How the Ukraine-Russian Conflict May Affect Gas, Oil and Sustainable Energy Investments

How the Ukraine Invasion May Affect Oil, Gas, and Clean Energy Investments



The economic and financial effects of Russia’s invasion of Ukraine are being felt across all parts of life, from the gas station to the stock market. Anyone looking to fill up their car with gas recently has seen the impact firsthand. According to AAA, the average price for a gallon of regular gasoline is $3.728, up 5% from a week ago. On a broader scale, the price of Brent Crude Oil is up about 18% since the fighting in Eastern Europe started a week ago, reaching the highest levels in nearly a decade. These price swings are putting pressure on consumers, investors, and businesses who are already struggling with the highest inflation rates in 40 years.

But amidst this volatility, there are opportunities for investors looking to put their money to work in novel ways in the stock market. Some experts believe that this current conflict may cause governments and companies to shift away from a reliance on fossil fuels in the long term. Already Germany announced plans to accelerate the growth of its wind and solar energy sector. This initiative could push the widespread adoption of sustainable energy sources, leading to an attractive way for investors to invest in a carbon-free economy.

Strain on the Oil and Gas Market

Russia’s invasion of Ukraine is pressuring the global oil and gas markets in a way that hasn’t been seen in years. Futures contracts of Brent Crude Oil and West Texas Intermediate Crude Oil are reaching levels not seen since 2014.

Russia supplies about 11% of the world’s oil and 18% of the world’s supply of natural gas. If these exports continue to slow or stop altogether, which is a worry as the conflict continues, it may put further pressure on the world as it tries to make up for the loss of supply.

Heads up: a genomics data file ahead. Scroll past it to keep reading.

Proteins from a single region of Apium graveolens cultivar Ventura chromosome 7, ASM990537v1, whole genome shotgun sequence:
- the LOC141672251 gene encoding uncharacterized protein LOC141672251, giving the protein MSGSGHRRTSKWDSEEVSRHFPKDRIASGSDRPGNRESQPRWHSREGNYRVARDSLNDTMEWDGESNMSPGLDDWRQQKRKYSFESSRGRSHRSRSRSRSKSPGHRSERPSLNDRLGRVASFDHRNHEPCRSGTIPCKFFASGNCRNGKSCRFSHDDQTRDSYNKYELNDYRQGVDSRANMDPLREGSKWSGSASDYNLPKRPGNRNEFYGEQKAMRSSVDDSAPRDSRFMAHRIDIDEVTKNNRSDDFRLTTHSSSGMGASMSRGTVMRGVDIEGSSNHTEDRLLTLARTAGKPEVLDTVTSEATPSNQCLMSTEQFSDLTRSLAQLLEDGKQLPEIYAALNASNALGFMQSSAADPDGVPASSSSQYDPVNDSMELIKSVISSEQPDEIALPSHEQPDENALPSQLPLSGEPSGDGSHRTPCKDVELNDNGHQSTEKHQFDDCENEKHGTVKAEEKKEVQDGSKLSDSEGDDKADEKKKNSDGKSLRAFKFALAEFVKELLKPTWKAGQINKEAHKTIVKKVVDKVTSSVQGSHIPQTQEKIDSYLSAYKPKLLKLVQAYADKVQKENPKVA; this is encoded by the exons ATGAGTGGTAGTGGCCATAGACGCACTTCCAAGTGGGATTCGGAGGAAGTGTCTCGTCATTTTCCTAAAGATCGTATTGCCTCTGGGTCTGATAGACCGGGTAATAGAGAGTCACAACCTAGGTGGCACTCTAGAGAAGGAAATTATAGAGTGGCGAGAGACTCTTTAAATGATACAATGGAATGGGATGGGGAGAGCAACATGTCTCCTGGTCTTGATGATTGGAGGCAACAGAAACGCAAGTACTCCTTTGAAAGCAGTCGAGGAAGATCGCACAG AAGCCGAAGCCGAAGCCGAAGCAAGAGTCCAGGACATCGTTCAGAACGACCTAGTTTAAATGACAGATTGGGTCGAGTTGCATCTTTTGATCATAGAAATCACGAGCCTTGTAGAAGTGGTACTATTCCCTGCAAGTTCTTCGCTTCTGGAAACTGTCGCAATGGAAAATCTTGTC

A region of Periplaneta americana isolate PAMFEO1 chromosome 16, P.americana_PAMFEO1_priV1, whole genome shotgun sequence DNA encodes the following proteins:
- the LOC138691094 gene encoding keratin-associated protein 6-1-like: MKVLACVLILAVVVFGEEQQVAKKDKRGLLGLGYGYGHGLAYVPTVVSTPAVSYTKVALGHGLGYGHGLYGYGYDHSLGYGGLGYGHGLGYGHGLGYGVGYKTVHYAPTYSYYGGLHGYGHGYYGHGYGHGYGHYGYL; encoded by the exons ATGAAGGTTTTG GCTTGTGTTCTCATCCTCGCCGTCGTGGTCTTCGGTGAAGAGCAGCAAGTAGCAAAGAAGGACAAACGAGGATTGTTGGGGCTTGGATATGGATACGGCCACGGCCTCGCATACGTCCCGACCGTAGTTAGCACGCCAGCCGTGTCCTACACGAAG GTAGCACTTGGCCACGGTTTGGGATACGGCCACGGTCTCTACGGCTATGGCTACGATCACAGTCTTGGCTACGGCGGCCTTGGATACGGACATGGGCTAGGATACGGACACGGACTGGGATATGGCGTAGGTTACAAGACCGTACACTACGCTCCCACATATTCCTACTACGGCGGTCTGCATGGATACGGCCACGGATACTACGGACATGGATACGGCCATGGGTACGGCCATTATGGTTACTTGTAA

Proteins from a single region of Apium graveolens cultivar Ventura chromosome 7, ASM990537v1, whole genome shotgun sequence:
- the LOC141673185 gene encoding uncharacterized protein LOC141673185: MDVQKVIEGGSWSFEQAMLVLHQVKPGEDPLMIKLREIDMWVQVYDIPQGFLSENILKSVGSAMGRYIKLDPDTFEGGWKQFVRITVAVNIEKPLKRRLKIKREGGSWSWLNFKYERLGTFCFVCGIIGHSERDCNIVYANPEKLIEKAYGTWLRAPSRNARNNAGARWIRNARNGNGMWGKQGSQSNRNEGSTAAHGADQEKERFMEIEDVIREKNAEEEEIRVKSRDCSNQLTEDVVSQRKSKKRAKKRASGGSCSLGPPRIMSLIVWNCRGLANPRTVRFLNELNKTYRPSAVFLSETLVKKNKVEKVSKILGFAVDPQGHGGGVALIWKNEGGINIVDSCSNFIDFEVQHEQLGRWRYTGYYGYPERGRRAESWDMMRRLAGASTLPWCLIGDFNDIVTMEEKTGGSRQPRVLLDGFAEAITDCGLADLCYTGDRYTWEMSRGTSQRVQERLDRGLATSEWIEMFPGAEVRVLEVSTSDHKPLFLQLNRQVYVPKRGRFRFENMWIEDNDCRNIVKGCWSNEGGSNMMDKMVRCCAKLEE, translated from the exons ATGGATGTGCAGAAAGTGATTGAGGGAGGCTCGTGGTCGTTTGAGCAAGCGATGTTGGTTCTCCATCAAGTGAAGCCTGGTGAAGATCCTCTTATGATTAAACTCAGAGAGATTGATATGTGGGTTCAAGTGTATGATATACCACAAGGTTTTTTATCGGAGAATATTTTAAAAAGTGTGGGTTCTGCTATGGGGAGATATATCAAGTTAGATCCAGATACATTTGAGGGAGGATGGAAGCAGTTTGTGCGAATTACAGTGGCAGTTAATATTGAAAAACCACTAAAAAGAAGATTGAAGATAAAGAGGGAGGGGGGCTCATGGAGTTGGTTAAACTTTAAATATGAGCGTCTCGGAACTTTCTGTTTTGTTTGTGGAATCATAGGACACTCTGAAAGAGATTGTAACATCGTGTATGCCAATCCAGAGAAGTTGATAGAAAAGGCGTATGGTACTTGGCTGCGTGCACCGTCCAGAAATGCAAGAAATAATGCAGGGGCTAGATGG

The sanctions that the United States and Europe put on Russia in response to its invasion of Ukraine were made to squeeze Russia’s financial sector, while still allowing for the export of oil and natural gas. The Western powers largely carved out exceptions for their oil and gas exports, because Russia is such a big player in the market and they are wary of the potential of that source of oil’s being cut off. But this has not alleviated concerns by investors that as the conflict goes on, supply issues will be felt throughout the market.

US and European Energy Giants Exiting Russia

Several large oil companies from the United States and Europe have announced plans to exit or curtail their investments in Russia, another indication of the widespread fallout of this European conflict and subsequent sanctions. On Monday, BP plc (BP) and Shell plc (SHEL) announced plans to divest from their respective investments in Rosneft, a state-owned oil producer in Russia, and the Sakhalin-2 liquefied natural gas (LNG) project. Following this news, ExxonMobil (XOM) announced plans to exit Russia. At the same time, France’s TotalEnergies (TTE) stated that it is staying put in Russia but will not put new capital into investments.